The hiring party should review the most updated version of the IRS criteria prior to any hires, and it is probably more important to do so with one’s payroll company and tax accountant, than one’s entertainment attorney. The hiring party should also be aware that the IRS is not the only institution with whom to be concerned regarding the all-important “independent contractor vs. employee” determination. Other governmental agencies have a stake in preventing mischaracterization of workers as independent contractors, too.

For example, the state Department of Labor (state “DOL”) in one’s own home state may apply its own checklist of criteria to distinguish independent contractors vs. employees. One needs to be aware that there is a federal [US] Department of Labor as well as a state Department of Labor. A hiring party needs to comply with the requirements of both. In a perfect world, there should be consistency between the respective “checklists” of the IRS and the applicable DOL, as well as consistency between each agency’s interpretation of those checklists. However, your entertainment attorney and tax accountant will opine to you that the world isn’t perfect, and those interpretations could differ as to what constitutes an independent contractor versus an employee. Therefore, one should be aware as to how a local state DOL characterizes the two different types of workers, too - if different than the IRS characterization. Additionally, from an enforcement perspective, the DOL could challenge a hiring business’ characterization of its workers as “independent contractors” vs. employees, without the IRS joining in on the contest. The IRS and the DOL are separate agencies, although there is a suggestion that they will more thoroughly share electronic data with each other on field data and this issue in the near future.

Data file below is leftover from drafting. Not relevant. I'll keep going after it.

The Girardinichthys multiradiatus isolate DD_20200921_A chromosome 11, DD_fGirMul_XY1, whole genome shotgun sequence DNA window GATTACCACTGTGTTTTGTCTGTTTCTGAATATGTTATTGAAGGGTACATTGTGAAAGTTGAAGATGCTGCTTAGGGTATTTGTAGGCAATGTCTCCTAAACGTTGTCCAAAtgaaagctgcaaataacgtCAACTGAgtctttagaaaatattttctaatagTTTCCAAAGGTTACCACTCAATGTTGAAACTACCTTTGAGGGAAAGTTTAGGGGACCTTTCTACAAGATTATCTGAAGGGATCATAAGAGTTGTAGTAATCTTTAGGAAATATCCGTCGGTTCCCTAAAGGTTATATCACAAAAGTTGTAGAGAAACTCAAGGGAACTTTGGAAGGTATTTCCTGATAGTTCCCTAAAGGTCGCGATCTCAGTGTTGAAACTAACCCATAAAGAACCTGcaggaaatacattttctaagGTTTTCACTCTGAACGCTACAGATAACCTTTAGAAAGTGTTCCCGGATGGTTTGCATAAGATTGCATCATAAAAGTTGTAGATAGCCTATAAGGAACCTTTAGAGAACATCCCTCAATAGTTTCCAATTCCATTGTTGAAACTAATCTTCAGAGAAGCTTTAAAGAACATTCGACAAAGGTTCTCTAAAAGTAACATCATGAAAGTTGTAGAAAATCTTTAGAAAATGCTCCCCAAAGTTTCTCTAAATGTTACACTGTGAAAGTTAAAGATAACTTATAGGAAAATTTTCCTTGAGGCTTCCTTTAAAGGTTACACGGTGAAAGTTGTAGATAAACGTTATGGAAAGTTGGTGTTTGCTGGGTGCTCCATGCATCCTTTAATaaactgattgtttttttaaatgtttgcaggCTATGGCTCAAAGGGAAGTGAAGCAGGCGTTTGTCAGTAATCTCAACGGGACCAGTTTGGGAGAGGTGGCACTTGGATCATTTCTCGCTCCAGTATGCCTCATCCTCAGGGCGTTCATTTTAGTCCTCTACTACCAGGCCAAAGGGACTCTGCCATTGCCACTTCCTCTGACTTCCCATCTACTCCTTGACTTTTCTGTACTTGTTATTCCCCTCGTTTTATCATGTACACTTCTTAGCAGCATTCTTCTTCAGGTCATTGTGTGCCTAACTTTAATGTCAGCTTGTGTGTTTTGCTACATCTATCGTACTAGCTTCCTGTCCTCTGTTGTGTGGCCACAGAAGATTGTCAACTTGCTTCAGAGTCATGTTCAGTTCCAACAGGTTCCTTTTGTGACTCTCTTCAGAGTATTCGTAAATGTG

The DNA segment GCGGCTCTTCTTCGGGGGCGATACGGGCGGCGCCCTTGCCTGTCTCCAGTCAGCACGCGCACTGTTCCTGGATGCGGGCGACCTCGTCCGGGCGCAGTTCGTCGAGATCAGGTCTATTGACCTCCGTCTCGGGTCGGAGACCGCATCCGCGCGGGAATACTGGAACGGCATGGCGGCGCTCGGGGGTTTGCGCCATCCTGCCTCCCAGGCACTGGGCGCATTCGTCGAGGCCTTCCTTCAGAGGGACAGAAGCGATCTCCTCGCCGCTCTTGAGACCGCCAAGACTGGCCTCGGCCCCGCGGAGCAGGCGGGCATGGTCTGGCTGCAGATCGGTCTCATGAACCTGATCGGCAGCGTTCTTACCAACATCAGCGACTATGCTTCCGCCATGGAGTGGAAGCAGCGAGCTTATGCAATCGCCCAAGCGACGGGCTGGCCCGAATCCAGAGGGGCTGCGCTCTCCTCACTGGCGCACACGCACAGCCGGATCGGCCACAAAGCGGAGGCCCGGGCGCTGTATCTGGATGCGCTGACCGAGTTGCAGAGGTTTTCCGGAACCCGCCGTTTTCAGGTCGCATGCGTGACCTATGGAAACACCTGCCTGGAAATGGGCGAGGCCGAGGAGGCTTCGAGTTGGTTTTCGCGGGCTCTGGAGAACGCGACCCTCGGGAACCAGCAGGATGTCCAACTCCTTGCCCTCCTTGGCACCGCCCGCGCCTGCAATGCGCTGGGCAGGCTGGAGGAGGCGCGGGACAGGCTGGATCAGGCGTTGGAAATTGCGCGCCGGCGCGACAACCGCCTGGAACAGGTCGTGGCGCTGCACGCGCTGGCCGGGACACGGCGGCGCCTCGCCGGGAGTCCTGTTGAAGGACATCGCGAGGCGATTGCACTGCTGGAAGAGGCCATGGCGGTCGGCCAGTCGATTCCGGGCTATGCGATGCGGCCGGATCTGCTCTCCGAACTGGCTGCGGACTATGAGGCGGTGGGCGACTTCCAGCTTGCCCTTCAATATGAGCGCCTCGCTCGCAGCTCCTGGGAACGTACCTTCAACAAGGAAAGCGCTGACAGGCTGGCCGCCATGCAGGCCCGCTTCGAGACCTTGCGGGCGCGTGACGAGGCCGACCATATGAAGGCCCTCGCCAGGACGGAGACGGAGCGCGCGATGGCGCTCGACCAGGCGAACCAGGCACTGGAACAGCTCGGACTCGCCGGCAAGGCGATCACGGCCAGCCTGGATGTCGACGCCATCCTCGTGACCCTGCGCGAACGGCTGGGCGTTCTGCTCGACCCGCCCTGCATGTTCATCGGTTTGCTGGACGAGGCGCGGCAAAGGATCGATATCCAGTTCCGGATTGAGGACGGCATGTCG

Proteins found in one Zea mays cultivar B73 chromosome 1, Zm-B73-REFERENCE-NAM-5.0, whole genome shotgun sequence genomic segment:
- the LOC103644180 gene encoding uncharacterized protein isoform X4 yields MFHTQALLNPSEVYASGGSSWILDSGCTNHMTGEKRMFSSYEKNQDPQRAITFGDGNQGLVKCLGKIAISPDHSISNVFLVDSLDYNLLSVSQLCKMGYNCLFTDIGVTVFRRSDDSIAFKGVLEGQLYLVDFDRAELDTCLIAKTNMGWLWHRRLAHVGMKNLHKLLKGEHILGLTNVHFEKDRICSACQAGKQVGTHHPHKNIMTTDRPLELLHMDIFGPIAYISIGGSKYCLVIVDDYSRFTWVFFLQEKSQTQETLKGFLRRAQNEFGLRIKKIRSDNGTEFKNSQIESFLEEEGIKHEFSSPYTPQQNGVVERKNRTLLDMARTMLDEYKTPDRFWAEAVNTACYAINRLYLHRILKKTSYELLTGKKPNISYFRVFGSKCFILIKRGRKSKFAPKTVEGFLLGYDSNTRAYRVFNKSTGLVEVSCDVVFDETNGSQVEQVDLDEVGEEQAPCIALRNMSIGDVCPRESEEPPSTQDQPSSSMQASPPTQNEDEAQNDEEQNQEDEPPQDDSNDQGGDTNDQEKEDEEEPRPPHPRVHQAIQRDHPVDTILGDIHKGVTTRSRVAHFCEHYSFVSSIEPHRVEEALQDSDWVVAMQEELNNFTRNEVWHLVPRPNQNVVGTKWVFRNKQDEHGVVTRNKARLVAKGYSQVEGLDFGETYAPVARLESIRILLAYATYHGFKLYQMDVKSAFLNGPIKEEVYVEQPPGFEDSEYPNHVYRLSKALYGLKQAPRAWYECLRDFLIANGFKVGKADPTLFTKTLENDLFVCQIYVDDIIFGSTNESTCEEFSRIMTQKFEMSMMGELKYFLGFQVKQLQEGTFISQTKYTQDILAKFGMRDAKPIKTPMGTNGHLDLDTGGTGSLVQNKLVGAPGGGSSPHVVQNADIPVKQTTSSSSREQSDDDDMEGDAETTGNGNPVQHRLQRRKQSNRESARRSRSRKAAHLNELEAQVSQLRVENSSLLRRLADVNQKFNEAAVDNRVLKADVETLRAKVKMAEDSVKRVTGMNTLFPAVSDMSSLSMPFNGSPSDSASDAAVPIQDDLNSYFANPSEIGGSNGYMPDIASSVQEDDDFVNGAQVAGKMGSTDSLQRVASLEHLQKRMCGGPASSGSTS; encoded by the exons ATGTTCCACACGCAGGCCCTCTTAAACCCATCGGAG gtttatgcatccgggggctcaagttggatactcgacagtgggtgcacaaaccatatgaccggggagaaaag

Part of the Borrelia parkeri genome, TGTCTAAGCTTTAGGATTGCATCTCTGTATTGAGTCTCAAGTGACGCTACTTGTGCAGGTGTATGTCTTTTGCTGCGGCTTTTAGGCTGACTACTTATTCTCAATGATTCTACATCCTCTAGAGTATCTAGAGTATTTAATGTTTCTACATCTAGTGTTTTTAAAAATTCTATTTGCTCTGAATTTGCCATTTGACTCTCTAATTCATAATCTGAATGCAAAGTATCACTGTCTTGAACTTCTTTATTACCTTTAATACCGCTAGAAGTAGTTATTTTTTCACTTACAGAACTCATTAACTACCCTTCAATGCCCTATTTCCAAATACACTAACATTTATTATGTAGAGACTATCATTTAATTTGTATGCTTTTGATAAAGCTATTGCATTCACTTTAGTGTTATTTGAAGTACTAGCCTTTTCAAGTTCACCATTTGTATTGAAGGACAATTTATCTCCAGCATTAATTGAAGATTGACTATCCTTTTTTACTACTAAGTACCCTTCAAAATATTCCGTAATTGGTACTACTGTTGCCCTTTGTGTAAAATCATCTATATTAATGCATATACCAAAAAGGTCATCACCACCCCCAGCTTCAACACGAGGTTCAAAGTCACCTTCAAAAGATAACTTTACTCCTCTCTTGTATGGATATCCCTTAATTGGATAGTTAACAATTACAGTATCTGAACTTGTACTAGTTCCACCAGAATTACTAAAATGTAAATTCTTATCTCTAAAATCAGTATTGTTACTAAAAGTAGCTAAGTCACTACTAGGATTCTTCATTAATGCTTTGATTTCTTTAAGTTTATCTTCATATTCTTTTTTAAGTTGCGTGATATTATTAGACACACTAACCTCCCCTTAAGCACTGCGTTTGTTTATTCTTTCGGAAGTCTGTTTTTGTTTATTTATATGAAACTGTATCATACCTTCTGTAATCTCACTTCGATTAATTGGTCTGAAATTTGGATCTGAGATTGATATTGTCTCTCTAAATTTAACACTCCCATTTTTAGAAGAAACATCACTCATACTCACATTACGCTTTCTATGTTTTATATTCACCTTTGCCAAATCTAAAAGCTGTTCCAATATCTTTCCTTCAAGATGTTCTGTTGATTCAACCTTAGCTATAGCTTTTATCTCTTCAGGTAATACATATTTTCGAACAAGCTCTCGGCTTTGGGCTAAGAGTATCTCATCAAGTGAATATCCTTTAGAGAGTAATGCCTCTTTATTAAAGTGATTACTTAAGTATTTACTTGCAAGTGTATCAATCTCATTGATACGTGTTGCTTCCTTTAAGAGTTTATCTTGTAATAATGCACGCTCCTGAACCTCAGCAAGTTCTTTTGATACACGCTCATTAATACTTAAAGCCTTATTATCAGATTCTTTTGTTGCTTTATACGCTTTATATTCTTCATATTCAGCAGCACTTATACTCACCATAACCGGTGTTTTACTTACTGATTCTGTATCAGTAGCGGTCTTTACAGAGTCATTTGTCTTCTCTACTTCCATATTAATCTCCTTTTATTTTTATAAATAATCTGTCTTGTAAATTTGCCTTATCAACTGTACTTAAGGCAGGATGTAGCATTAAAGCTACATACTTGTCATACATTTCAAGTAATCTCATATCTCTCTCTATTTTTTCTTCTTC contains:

The “independent contractor” determination can be the proverbial unstable apple cart, easily tipped. An employer, as most know, should withhold taxes from an employee’s pay, and make unemployment contributions with respect to those employees, among other things. Hiring companies in the entertainment field, for example, even if they already have an entertainment attorney and a tax accountant, still often wisely use a “payroll company” to administrate payment obligations to workers, so as not to transgress. The cost of a hiring party mischaracterizing an employee as an independent contractor instead, could be high. If ever in doubt, payroll companies and accountants should skew cautious and conservative when making the distinction for their clients in favor of employees – and the entertainment attorney will usually tell the client to listen to his or her payroll company and tax accountant.